Concerned about a child?

If a child or young person is in immediate danger, you should call the Police on 999.

If you believe the situation is urgent but does not require the police, please contact York Multi-Agency Safeguarding Hub (MASH).

Anyone can make a referral to the York (MASH) if they are worried about any child or young person and think they may be a victim of neglect or abuse, whether as a member of the public or a parent.

You can also contact York MASH or the Family Information Service if you would like information and advice on accessing help for your own family.

Contacting York MASH

Phone: 01904 551900

Email: MASH@york.gov.uk

Post: MASH, West Offices, Station Rise, York, YO1 6GA

Outside office hours, at weekends and on public holidays contact the emergency duty team telephone: 01609 780780

When contacting by telephone, you will be presented with 3 options:

Option 1 – If you have an allocated social worker, or know the name of the social worker you want to speak to, please press 1.

Option 2 – If you would like to find out ways that you can access help for your own family, or if you would like advice about how to support a family you are working with, please press 2 to speak to Early Help.

Option 3 - If you have a safeguarding concern about a child and would like to speak to a social worker, please press 3.

Family Information Service

The York Family Information Service is a free and impartial information service for mums, dads and carers of children and young people aged 0-19 (or up to 25 for disabled children) and are part of the Local Area Teams Information Service and Information Service for Young People.

The service can help with anything and everything around family life, including:

  • Childcare and help with childcare costs
  • Childrens Centres
  • Disability and Additional Needs
  • Healthy Child Service and Midwifery
  • Information, support and courses for families
  • Summer holiday activities

What is abuse?

Child abuse is not easy to recognise, prevent or stop and is a very difficult subject to deal with, especially when you know the child, young person or family. Child abuse can take many forms:

  • physical abuse
  • sexual abuse
  • emotional abuse
  • online abuse
  • neglect

Not all forms of abuse have visible signs and this can make recognising abuse difficult. Even when a child has been injured it can be difficult for members of the public to know how those injuries have been caused.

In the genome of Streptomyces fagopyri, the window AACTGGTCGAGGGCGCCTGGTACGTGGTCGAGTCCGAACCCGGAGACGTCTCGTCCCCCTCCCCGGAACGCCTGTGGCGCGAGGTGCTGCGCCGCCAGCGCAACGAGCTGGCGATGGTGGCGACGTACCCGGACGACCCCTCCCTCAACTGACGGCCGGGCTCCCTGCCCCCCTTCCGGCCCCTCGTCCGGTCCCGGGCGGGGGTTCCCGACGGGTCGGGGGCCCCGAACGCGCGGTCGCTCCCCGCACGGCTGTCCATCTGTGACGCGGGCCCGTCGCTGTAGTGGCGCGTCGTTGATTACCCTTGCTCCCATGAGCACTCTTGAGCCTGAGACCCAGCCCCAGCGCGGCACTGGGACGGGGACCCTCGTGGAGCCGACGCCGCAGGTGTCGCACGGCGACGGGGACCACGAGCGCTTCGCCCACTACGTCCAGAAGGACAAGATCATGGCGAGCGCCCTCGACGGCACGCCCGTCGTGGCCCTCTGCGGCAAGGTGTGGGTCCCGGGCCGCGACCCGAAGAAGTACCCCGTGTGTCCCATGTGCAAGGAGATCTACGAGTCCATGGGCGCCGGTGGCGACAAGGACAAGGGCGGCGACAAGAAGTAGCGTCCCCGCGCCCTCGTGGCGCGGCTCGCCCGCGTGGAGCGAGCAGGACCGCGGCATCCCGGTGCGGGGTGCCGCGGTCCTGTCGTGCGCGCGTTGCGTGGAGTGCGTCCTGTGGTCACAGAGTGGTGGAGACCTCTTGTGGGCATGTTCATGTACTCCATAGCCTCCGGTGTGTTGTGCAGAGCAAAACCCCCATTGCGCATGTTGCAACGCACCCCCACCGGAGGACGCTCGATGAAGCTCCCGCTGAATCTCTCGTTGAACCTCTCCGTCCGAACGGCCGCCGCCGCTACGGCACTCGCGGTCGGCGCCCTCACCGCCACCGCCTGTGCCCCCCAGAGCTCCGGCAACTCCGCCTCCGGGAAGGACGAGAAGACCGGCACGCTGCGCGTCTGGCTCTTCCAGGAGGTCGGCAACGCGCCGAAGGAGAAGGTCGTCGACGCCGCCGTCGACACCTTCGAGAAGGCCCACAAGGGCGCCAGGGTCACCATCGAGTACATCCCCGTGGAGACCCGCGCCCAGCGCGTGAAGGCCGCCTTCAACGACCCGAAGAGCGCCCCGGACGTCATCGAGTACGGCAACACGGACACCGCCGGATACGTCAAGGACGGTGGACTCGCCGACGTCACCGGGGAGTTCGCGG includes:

Protecting children is everyone's responsibility.

Signs of abuse

  • unexplained changes in behaviour or personality
  • becoming withdrawn
  • seeming anxious
  • becoming uncharacteristically aggressive
  • lacks social skills and has few friends, if any
  • poor bond or relationship with a parent
  • knowledge of adult issues inappropriate for their age
  • running away or going missing
  • always choosing to wear clothes which cover their body.

These signs don’t necessarily mean that a child is being abused, there could be other things happening in their life which are affecting their behaviour.

You may also notice some concerning behaviour from adults who you know have children in their care, which makes you concerned for the child/children’s safety and wellbeing.

What will happen if I report child abuse?

All childcare agencies believe that children and young people are best cared for by their parents. They are rarely removed from their parents and most families are given the help and support they need. A Child Protection Conference may be held, the members of which will:

  • share information between all the professionals who are working with the child and their family
  • decide what future action should be taken to keep the child safe
  • decide whether or not a child protection plan should be drawn up

A child protection plan sets out how the child can be kept safe, how things can be made better for the family and what support they will need. The childs parent will be told:

  •  the reason for the plan
  • what they should do to make sure the child is protected
  • what services are being offered
  • who they should contact for more information

Effects of abuse and neglect

Child abuse, especially when it continues over a long period, can have major effects on a child's health, development and well-being. Sustained abuse has a deep impact on a child's self image and self esteem lasting into their adult lives. This is known as Adverse Childhood Experiences.

Evidence and the accounts of adults who have been abused as children show that it can have damaging effects on an adult's ability to make and sustain close relationships and their ability to develop the necessary skills and attitudes to be a good parent.

In extreme circumstances child abuse can result in death or serious or permanent injury.